Magnitudes of the sum of two vectors

In summary, the textbook claims that if the magnitude of a+b equals the magnitude of a+c, then the magnitudes of b and c must also be equal. However, after creating visual diagrams and providing a counterexample, it is clear that this statement is false. The textbook's reasoning, which involves parallelograms, is also incorrect. It may be beneficial to seek a different textbook for more accurate information.
  • #1
keroberous
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1
This is a question that I saw in a textbook:

"If the magnitude of a+b equals the magnitude of a+c then this implies that the magnitudes of b and c are equal. Is this true or false?"

The textbook says that this statement is true, but I'm inclined to believe it is false. I made a quick sketch to show my thinking visually.
PXL_20210610_180527814.jpg

I drew these diagrams to scale, so vector a is the same in each case and the lengths of a+b and a+c are in fact equal (both 5 cm). It's clear to me that b and c are different lengths/magnitudes here. I'm not sure if the text made an error (not unheard of) or if I made an incorrect assumption somewhere. Thanks!
 
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  • #2
20210610_113118~2[1].jpg
 
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  • #3
Suppose a=(2,0), b=(1,0), c=(-5,0) ...
 
  • #4
So your diagram isn't all that different than mine, so I take it then that the textbook is incorrect and the statement is false?

Here's the book's entire reasoning:

"true; |a+b| and |a+c| both represent the lengths of the diagonal of a parallelogram, the first with sides a and b and the second with sides a and c; since both parallelograms have a as a side and diagonals of equal length |b|=|c|"
 
  • #5
keroberous said:
So your diagram isn't all that different than mine, so I take it then that the textbook is incorrect and the statement is false?

Here's the book's entire reasoning:

"true; |a+b| and |a+c| both represent the lengths of the diagonal of a parallelogram, the first with sides a and b and the second with sides a and c; since both parallelograms have a as a side and diagonals of equal length |b|=|c|"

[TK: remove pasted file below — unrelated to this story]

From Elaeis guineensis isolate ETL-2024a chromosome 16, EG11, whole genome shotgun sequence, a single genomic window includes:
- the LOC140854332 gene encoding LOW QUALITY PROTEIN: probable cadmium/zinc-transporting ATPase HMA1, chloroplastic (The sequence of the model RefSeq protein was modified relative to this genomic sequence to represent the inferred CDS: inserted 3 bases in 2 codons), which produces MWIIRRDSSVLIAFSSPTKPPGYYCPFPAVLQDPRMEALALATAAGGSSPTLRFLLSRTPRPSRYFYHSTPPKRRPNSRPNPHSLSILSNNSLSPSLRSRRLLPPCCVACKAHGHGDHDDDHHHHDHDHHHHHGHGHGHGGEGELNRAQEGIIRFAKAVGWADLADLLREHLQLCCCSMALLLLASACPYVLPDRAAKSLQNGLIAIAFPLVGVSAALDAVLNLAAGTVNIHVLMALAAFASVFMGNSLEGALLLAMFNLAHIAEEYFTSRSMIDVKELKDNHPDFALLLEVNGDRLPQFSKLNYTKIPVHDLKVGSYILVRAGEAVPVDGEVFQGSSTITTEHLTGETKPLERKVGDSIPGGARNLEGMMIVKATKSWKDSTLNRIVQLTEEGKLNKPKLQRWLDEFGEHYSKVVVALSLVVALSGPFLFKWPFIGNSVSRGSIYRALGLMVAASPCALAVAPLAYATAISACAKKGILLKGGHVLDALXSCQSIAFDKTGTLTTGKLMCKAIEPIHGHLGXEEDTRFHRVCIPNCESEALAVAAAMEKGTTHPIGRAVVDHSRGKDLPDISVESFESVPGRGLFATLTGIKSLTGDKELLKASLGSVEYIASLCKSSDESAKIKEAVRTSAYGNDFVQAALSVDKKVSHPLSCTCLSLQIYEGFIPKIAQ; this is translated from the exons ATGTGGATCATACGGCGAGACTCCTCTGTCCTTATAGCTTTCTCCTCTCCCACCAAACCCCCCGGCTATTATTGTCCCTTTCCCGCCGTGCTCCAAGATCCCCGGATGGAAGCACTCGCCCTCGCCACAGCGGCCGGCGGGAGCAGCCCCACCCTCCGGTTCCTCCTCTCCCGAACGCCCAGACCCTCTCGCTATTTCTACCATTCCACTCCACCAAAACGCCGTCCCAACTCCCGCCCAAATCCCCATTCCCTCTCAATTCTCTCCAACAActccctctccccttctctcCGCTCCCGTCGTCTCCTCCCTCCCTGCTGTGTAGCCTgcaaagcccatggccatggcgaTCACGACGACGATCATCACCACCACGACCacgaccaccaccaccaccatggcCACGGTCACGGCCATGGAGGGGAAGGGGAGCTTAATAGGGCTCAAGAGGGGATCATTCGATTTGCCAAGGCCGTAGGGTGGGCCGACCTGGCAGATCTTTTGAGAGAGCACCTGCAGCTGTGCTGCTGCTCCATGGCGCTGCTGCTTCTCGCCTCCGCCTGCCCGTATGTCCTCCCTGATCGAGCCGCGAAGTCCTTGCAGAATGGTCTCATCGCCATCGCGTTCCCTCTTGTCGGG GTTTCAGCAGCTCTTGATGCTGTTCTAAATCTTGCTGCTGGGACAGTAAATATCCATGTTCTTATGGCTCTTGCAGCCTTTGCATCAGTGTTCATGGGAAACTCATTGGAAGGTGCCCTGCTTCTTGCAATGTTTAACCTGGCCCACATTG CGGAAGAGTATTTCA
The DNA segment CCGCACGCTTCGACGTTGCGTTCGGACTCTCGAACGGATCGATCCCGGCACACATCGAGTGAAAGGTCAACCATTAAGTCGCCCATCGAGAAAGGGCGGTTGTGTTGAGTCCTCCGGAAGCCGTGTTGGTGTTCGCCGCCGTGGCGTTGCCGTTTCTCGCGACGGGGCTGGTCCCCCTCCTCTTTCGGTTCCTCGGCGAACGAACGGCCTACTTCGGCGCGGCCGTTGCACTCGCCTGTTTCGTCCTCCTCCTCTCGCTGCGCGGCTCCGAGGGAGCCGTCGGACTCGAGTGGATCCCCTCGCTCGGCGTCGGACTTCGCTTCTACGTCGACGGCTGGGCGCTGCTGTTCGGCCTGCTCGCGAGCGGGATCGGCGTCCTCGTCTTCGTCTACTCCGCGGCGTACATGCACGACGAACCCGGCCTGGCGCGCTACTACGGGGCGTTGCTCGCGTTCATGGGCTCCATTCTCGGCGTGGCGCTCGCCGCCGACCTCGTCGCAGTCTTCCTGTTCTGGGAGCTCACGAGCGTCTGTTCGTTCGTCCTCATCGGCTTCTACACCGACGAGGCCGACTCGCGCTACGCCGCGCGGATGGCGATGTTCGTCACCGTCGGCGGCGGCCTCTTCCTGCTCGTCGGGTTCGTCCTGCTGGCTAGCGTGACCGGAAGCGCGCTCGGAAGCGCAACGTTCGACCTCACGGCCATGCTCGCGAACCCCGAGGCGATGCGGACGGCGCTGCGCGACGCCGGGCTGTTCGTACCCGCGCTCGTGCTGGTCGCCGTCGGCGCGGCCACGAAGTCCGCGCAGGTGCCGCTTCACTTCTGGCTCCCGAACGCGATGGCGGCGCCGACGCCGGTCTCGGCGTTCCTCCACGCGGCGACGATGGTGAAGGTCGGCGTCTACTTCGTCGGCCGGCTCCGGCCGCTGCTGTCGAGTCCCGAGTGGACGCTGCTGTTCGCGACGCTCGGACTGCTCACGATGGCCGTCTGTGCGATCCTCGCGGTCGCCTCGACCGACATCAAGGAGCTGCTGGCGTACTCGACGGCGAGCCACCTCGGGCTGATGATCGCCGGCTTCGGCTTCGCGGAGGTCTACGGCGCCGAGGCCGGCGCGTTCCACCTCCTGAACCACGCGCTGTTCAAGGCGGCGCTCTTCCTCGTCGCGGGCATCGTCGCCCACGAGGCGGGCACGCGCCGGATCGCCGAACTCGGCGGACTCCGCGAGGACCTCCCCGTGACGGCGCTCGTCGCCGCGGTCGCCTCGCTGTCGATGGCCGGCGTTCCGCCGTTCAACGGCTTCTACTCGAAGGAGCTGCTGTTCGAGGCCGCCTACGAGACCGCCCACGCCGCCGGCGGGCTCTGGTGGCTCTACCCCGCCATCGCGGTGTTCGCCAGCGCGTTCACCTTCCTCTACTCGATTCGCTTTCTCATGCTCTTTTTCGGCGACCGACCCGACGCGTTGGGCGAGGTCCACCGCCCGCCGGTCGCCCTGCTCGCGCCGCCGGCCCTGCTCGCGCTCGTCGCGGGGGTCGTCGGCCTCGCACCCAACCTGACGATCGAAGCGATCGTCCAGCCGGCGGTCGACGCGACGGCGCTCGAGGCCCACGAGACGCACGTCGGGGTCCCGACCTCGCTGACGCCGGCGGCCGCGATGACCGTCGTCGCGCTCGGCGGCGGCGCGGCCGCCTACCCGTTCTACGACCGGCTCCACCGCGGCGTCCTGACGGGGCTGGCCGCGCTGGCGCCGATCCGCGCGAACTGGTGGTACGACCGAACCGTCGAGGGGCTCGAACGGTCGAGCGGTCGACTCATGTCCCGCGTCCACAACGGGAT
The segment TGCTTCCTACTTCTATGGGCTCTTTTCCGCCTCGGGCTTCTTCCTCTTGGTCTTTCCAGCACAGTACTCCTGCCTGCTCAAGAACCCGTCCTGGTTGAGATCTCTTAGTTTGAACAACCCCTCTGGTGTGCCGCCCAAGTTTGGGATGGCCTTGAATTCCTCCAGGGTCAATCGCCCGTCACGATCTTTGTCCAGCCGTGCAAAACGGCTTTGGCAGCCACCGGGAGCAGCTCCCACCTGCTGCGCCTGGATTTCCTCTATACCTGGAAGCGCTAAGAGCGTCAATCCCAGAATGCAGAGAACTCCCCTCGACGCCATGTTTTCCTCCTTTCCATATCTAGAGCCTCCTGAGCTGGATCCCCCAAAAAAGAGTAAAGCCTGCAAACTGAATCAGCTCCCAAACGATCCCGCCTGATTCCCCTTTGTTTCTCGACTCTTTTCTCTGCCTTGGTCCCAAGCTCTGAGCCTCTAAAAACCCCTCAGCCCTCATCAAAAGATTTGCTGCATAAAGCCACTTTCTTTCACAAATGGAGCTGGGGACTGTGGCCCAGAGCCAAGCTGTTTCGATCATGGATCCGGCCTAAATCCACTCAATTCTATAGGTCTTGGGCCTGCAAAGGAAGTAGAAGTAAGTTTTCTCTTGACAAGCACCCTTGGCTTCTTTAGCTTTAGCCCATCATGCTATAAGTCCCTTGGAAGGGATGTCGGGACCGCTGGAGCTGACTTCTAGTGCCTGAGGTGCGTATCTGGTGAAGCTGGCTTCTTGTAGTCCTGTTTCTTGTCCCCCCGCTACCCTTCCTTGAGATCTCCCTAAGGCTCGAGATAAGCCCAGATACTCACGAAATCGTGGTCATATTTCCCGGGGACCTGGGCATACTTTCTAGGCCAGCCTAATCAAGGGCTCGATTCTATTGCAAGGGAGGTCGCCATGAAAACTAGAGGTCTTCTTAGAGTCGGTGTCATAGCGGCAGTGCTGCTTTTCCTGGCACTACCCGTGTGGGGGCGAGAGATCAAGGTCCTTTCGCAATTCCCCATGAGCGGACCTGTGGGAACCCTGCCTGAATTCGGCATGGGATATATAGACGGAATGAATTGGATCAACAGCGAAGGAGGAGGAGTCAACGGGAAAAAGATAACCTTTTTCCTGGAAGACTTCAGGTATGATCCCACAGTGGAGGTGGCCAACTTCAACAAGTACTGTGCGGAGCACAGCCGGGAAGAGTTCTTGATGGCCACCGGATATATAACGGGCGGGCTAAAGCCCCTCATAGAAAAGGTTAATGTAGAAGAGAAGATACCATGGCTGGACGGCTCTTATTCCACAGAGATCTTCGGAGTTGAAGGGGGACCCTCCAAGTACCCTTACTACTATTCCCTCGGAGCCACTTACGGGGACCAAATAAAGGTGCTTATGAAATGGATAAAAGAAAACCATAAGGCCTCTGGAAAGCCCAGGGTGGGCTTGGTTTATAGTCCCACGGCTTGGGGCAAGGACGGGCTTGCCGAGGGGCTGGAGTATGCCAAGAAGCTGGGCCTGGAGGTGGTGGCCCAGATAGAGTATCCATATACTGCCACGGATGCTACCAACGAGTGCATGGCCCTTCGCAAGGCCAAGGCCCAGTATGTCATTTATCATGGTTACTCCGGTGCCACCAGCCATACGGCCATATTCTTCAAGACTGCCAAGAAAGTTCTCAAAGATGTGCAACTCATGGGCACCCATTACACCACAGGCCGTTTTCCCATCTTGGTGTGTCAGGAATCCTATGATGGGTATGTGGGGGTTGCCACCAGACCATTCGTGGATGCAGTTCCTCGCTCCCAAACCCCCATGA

It's hard to think of anything more wrong!

It's not even true in one dimension!
 
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  • #6
Maybe you should get different textbook?

Edit: Oops. I just noticed this was a question in the book, not a statement. It's just a typo. So - never mind...
 
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  • #7
PeroK said:
It's hard to think of anything more wrong!

It's not even true in one dimension!
I'm glad I wasn't going crazy!

DaveE said:
Maybe you should get different textbook?
If only that was an option. lol

Thanks!
 
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1. What is the formula for finding the magnitude of the sum of two vectors?

The magnitude of the sum of two vectors is equal to the square root of the sum of the squares of the individual magnitudes plus twice the product of the magnitudes and the cosine of the angle between them.

2. How do you calculate the magnitude of the sum of two vectors?

To calculate the magnitude of the sum of two vectors, you will need to first find the individual magnitudes of the vectors. Then, use the formula: √(A² + B² + 2ABcosθ), where A and B are the individual magnitudes and θ is the angle between them.

3. Can the magnitude of the sum of two vectors ever be negative?

No, the magnitude of the sum of two vectors can never be negative. Magnitude is a measure of the size or length of a vector, and it is always a positive value.

4. How does the direction of the vectors affect the magnitude of their sum?

The direction of the vectors does not affect the magnitude of their sum. The magnitude is only influenced by the individual magnitudes and the angle between them.

5. Is there a shortcut method for finding the magnitude of the sum of two vectors?

Yes, there is a shortcut method known as the parallelogram method. This involves drawing a parallelogram using the two vectors as adjacent sides, and the diagonal of the parallelogram represents the sum of the two vectors. The magnitude of this diagonal can be calculated using the Pythagorean theorem.

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